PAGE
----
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Melatonin could improve symptoms of premenstrual syndrome

Filed in
  • Women

By Lynn Celmer  |  Dec 21, 2012
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A new study by Douglas Mental Health University Institute researchers shows altered body rhythms of the hormone melatonin in Premenstrual dysphoric disorder (PMDD) women with insomnia. This finding may help explain some of the sleep disruptions experienced by women with PMDD, also known as premenstrual syndrome.

PMDD is a mood disorder which appears in the week preceding menses and affects about 3-8 percent of women. PMDD sufferers can experience depression, tension and irritability of sufficient intensity to interfere with daily activities and relationships. Disturbed sleep is also a common symptom of the disorder, with up to 70 percent of patients frequently reporting either poor sleep quality with increased awakenings or excessive sleepiness during the symptomatic phase.

"Clearly understanding the mechanisms and specific pathophysiology of PMDD can help improve treatments, including both pharmacologic and non-pharmacologic approaches, for this disorder", said lead author Dr. Ari Shechter.

The study, published in the December 2012 issue of the journal PLOS ONE, investigated how rhythms of the hormone melatonin vary across the 24-hour day in a group of women with PMDD and a group of healthy controls. Participants underwent two 24-hour laboratory visits, once during the pre-ovulatory follicular phase and again during the post-ovulatory luteal phase of the menstrual cycle. Each visit consisted of intensive physiological monitoring under highly controlled time-isolation conditions. During this time, blood samples were collected to determine circulating plasma melatonin levels.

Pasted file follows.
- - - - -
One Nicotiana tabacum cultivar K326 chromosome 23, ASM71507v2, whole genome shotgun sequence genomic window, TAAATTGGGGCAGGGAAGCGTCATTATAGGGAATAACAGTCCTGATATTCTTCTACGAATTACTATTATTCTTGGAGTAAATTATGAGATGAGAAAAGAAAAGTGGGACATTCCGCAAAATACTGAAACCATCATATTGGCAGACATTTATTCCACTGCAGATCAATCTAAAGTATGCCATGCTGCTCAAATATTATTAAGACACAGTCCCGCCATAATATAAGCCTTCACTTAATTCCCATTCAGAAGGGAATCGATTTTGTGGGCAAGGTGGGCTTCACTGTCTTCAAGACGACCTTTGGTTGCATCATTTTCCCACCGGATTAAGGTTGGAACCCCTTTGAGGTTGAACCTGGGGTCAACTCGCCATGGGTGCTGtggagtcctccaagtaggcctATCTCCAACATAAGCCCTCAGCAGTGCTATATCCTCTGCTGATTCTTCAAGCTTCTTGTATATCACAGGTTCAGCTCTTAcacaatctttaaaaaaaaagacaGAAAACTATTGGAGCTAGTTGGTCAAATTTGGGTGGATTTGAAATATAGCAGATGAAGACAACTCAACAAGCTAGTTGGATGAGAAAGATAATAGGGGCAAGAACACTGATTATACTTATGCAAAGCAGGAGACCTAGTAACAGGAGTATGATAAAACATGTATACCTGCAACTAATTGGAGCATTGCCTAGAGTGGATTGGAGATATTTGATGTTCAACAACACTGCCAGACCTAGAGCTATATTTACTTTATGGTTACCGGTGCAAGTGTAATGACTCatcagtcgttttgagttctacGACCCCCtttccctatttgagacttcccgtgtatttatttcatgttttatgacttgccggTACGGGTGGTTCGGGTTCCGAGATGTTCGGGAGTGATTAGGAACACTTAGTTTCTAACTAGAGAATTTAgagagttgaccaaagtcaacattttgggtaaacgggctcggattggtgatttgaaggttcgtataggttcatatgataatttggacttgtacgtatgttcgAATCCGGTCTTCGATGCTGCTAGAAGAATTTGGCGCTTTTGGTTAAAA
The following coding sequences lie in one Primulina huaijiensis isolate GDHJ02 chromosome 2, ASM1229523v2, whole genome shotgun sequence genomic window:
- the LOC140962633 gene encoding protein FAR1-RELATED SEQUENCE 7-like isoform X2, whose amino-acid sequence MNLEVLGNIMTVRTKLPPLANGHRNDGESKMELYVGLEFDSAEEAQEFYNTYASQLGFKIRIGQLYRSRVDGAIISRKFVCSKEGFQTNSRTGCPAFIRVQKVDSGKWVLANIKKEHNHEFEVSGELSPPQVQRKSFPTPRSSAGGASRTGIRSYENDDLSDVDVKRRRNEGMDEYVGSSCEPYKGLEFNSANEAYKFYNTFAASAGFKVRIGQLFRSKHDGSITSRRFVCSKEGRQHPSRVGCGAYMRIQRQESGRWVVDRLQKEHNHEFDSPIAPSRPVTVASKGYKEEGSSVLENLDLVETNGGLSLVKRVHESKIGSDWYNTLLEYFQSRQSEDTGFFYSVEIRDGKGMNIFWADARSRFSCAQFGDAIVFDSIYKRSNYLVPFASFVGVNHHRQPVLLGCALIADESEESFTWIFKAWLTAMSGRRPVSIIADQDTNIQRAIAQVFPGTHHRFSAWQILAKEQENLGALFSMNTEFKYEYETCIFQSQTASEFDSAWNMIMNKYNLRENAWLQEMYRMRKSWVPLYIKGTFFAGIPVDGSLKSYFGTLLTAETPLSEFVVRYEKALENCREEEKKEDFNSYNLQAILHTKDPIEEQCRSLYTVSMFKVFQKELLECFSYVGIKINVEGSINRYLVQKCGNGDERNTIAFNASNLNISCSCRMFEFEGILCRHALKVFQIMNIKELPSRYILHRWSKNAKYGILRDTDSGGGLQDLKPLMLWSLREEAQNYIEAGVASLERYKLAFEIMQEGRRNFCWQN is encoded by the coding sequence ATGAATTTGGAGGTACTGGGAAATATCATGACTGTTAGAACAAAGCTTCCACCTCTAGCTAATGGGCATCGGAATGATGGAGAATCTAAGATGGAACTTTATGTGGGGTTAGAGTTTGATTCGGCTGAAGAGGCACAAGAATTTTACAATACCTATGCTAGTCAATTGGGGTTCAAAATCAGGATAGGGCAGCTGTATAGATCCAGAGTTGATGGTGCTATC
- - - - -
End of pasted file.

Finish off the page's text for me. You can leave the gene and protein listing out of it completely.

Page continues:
Results show that PMDD women had significantly decreased melatonin secretion levels during the night-time hours. PMDD women also had a further reduction of melatonin levels during their symptomatic luteal phase compared to the asymptomatic follicular phase.

In addition to insomnia, some of the sleep disorders that are most likely to affect women include sleep apnea, snoring, restless legs syndrome (RLS) and parasomnias such as sleep related eating disorder (SRED) and nightmare disorder.


  1. 1 AASM 17 Jun
    Robyn - Please contact a medical provider immediately to get help. You can call 1-800-273-8255 to talk to a crisis counselor, or use our online directory to find a sleep center near you: 
  2. 2 Robyn 13 Jun
    I’m 40 years old and I feel like I’m going crazy. I can’t sleep. I’m always crying ‘ depressed , violent thoughts , snoring. I sometimes don’t know if I’m coming or going. I need help.